Victor Dubuisson: The 24-year-old Frenchman played some superb golf to finish T9, once again demonstrating that he has flair, a love for the big occasion and an exquisite touch around the greens. His second placed finish in the WGC World Matchplay highlighted his matchplay potential and now only injury can keep him from the side – a factor to consider because he does seem prone to them.
Jamie Donaldson: Three years ago few would have touted the Welshman as a Ryder Cup player, but he has become a double European Tour winner and a frequent top ten finisher. Never featured at Royal Liverpool after an opening round of 79 and missed the cut, but his place is more or less guaranteed.
Thomas Bjorn: Opened with steady rounds of 71-70 but his week was derailed by a Saturday 76. Played well on the final day to shoot 67 and finish T26. None of that is likely to affect his chances of a return to the European team for the first time in 12 years – and at a venue where he is a past winner (in the 2011 Johnnie Walker Championship).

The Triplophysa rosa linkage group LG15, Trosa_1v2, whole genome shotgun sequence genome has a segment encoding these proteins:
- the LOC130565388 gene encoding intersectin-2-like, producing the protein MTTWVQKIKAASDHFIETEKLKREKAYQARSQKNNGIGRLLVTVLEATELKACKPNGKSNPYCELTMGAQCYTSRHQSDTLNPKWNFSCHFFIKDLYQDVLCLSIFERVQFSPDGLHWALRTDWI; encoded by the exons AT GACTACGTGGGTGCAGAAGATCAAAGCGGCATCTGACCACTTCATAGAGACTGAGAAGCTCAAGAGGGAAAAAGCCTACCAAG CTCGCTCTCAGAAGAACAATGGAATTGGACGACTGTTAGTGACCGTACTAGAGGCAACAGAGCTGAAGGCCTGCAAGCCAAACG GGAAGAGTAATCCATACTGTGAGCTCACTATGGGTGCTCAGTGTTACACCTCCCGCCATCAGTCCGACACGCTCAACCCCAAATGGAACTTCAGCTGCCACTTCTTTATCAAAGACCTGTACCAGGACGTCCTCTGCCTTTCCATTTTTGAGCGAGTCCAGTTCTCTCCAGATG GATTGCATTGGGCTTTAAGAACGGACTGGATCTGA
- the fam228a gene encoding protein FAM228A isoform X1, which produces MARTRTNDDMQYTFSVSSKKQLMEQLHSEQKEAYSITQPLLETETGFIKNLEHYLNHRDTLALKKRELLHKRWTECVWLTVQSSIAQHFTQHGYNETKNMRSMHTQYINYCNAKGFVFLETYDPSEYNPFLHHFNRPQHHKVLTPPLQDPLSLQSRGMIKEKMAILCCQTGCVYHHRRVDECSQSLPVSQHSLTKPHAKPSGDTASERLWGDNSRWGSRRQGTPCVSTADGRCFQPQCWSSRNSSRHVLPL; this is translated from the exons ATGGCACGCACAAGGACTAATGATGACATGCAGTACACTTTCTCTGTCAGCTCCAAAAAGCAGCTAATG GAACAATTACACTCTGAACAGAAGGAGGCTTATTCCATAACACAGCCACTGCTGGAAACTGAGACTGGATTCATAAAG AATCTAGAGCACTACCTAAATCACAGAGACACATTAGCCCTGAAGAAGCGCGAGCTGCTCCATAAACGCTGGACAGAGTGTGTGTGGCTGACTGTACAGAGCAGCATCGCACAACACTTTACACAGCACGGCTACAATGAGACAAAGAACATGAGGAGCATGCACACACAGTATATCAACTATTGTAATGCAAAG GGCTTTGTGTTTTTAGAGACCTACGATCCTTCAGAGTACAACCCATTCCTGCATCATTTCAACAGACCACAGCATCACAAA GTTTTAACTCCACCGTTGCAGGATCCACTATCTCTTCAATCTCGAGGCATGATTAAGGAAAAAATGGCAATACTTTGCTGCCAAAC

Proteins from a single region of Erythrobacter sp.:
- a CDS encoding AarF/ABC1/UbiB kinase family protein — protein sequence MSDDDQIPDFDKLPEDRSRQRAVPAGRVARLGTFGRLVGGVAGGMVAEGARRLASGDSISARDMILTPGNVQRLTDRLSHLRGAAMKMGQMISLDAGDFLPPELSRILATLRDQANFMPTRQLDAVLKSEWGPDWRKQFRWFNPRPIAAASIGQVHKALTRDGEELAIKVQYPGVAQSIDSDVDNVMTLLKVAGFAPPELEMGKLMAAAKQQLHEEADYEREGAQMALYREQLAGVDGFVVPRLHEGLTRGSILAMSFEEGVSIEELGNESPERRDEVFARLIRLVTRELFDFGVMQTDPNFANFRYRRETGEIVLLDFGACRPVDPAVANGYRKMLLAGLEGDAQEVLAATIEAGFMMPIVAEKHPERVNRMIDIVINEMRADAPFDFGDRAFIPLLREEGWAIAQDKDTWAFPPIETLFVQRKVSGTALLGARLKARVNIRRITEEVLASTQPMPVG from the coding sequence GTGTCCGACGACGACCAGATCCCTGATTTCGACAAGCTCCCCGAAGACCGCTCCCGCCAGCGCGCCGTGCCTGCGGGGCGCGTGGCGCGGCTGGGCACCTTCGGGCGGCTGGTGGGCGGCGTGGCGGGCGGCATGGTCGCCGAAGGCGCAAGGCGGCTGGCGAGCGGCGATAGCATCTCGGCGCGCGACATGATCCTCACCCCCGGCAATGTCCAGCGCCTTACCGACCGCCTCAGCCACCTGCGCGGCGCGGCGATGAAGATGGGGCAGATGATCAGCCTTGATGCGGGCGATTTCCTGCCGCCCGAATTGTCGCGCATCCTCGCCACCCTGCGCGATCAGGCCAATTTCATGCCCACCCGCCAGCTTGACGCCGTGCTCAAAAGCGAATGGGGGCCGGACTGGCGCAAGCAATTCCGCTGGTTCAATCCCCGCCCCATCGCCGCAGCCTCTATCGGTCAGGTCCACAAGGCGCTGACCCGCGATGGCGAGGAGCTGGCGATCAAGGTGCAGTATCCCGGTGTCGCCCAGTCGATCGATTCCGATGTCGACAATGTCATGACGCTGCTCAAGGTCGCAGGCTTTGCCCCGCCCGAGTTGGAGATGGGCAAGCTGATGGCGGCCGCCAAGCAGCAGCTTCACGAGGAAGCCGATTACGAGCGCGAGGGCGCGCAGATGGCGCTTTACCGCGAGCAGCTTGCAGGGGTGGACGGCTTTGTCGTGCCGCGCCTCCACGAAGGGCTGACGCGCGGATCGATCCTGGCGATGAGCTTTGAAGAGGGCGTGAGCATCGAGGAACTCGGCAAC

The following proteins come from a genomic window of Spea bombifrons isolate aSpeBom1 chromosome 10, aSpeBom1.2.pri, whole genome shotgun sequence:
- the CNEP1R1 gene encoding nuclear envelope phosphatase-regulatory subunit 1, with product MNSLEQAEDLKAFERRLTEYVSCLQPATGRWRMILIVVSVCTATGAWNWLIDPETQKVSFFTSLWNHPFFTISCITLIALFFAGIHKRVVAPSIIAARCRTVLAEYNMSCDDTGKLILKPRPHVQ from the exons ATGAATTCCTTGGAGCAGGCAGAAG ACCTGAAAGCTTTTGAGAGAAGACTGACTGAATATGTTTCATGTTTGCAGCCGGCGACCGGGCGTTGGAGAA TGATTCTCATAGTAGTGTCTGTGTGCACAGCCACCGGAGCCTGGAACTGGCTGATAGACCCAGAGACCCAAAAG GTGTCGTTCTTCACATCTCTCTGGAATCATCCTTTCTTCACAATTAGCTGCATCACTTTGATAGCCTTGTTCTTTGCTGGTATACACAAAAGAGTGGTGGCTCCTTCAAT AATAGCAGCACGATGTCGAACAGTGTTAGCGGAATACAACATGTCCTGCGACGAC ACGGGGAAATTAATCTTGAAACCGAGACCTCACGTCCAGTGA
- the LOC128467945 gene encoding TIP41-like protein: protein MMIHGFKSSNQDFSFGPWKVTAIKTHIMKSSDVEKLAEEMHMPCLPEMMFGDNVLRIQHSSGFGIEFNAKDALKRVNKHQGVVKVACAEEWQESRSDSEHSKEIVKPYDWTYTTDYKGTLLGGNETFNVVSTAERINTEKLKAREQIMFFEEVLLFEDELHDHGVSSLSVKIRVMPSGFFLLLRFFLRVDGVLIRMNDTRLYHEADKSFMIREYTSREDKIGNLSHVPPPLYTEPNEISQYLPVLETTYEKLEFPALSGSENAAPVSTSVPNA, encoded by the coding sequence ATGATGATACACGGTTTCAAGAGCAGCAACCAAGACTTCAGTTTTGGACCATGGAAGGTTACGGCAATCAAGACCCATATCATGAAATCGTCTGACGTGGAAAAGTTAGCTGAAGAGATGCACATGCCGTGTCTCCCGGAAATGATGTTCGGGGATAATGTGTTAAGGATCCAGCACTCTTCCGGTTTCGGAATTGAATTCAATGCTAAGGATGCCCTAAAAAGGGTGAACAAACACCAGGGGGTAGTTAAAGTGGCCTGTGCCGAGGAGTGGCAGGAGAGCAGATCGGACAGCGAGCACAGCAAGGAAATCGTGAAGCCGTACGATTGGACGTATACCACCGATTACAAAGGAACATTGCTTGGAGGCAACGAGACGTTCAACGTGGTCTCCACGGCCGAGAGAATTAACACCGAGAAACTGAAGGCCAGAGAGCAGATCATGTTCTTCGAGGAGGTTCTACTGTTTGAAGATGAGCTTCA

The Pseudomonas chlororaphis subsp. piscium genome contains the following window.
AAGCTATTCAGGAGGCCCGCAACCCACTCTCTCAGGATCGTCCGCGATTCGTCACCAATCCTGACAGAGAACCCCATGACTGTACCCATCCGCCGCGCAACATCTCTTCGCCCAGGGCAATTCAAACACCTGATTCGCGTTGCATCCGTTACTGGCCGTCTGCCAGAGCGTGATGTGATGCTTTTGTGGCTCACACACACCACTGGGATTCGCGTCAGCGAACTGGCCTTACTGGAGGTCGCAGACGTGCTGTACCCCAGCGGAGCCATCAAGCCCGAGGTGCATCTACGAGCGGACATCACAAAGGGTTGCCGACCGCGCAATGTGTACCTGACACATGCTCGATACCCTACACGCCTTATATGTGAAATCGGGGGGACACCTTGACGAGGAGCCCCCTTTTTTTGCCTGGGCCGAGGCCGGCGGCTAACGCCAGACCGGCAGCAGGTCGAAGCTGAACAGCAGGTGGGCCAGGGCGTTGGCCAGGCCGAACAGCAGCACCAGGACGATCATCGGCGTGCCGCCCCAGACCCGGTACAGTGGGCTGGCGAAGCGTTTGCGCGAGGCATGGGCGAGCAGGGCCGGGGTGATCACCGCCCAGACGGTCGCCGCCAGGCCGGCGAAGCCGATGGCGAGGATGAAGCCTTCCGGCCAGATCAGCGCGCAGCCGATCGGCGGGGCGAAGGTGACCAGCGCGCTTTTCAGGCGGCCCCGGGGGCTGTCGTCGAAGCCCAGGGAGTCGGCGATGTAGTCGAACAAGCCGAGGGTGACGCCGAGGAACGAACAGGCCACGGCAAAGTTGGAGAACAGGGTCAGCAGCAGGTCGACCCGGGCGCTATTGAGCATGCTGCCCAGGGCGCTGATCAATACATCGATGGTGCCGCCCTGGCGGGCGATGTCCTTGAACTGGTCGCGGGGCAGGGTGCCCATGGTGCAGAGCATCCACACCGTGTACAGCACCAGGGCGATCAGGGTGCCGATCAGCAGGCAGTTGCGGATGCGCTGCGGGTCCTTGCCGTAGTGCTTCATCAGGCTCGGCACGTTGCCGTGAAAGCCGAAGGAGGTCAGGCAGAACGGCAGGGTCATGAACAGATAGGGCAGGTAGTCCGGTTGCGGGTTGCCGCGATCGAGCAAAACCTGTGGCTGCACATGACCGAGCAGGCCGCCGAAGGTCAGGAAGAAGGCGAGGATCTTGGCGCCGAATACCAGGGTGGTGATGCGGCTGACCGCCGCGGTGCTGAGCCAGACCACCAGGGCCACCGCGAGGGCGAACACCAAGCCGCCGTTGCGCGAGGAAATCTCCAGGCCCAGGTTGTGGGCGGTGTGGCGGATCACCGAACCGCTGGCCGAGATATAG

Luke Donald: Closed with a round of 75 in Hoylake to finish T64 (hitting just 39 greens in regulation), a result which reminds us that he doesn't have the best major record – and certainly not one which is a fair reflection of his potential. The flipside is that he's a superb Ryder Cup operator who forms a demon partnership with Sergio Garcia. Not entirely out of the question that he will need a pick however.
Ian Poulter: The Medinah hero is currently one of three European superstars who is outside the qualification places and hinted on Twitter after his missed cut in the Open that he was soon to reveal news which might cast light on his poor form: “Just been a little unsettled last couple of months, all will be clear very soon.” Captain McGinley will pick him unless the form is truly desperate – he's too good in the Ryder Cup to ignore.
Graeme McDowell: Closed his week at Royal Liverpool with an eagle putt which slipped in the hole and received a classic McDowell fist wave to celebrate a top ten finish. It was reminiscent of those we have come to expect at the Ryder Cup. There have been rumours of problems in his relationship with McIlroy, but McGinley has brushed them aside. He knows McDowell is Ryder Cup dynamite.